Writers Guild tip: Writing your own story

Enthusiastic storyteller writes

Enthusiastic storyteller writes

Jan Marx

“A journey of a thousand miles begins with a single step.” Lao-tzu

How many times have you said you should write down a story from your life but never have? Would you like to give your grandchildren a legacy of the true you? Are you interested in writing a novel? How do you begin? This is where the “single step” comes in.

Actually, if the above questions apply to you, you’ve already begun writing, but it’s still stuck in your head. We call that “percolating.” At some point if you’re really serious you need to quit brewing your ideas and pour them out on paper or computer before they become stale.

The following steps will help you begin:

1. Decide you’ve percolated enough; time to act!

2. On paper brainstorm your history, i.e. write words like work, college, military and travel; or build a timeline.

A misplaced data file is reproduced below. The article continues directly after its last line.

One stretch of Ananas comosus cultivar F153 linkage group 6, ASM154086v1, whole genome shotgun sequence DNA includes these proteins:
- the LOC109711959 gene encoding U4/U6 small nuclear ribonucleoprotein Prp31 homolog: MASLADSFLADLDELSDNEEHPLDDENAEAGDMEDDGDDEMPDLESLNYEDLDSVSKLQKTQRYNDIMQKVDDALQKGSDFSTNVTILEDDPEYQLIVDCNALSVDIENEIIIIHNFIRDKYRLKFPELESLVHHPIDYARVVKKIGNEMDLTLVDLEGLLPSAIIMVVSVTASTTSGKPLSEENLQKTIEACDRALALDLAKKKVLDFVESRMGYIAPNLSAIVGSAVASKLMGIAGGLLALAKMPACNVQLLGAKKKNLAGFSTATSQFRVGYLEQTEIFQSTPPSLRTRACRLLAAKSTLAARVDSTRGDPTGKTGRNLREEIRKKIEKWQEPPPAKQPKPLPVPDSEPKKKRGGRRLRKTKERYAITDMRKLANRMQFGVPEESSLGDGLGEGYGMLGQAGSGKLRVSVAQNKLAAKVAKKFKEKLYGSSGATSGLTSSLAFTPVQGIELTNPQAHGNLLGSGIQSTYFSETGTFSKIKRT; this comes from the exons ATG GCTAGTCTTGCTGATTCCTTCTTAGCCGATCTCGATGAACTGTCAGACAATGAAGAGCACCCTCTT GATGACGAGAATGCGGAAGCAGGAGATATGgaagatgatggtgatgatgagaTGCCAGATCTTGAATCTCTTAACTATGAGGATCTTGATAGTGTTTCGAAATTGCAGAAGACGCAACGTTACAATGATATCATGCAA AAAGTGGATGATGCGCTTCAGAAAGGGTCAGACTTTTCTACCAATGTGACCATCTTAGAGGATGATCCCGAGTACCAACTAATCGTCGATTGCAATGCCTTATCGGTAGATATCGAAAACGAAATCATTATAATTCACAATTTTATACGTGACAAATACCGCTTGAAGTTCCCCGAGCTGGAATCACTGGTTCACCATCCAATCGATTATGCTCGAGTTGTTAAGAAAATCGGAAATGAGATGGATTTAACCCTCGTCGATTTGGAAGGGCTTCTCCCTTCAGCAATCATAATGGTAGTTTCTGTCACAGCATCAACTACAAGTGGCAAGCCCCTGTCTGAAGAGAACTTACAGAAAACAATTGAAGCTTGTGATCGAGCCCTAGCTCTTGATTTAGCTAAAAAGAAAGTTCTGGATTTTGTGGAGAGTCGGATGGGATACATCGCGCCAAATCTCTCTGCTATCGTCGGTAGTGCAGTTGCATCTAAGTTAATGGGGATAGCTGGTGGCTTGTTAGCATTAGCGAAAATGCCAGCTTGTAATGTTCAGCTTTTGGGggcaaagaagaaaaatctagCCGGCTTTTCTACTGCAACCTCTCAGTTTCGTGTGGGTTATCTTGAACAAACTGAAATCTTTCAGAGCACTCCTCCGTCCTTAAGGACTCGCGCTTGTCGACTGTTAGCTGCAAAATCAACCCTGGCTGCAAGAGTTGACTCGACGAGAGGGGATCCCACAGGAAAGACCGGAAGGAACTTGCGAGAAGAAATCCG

3. Choose one of the above topics and narrow it down to a specific incident or short time period, i.e. work: “1960 summer harvest,” or youth: “playing piccolo for the President.”

4. Your first sentence can begin with anything: a question, a quote, or even “I.” It doesn’t matter because it’s your story and no one should grade you on how you write it. Even if not all the sentences flow well, don’t worry. In the electronic age you can edit them later. It’s important you write them down. You can begin with an outline if that helps.

5. Make what you write interesting. Use dialogue, paint pictures with words and avoid too much detail. Readers today want information in “sound bites.”

6. Find other like-minded writers and form a group. Read to each other and critique—not the ideas but for clarity.

7. “Publish” your memories and include photos when available.

8. Give as a gift.

Next month: Another writing tip and information on our paperback books.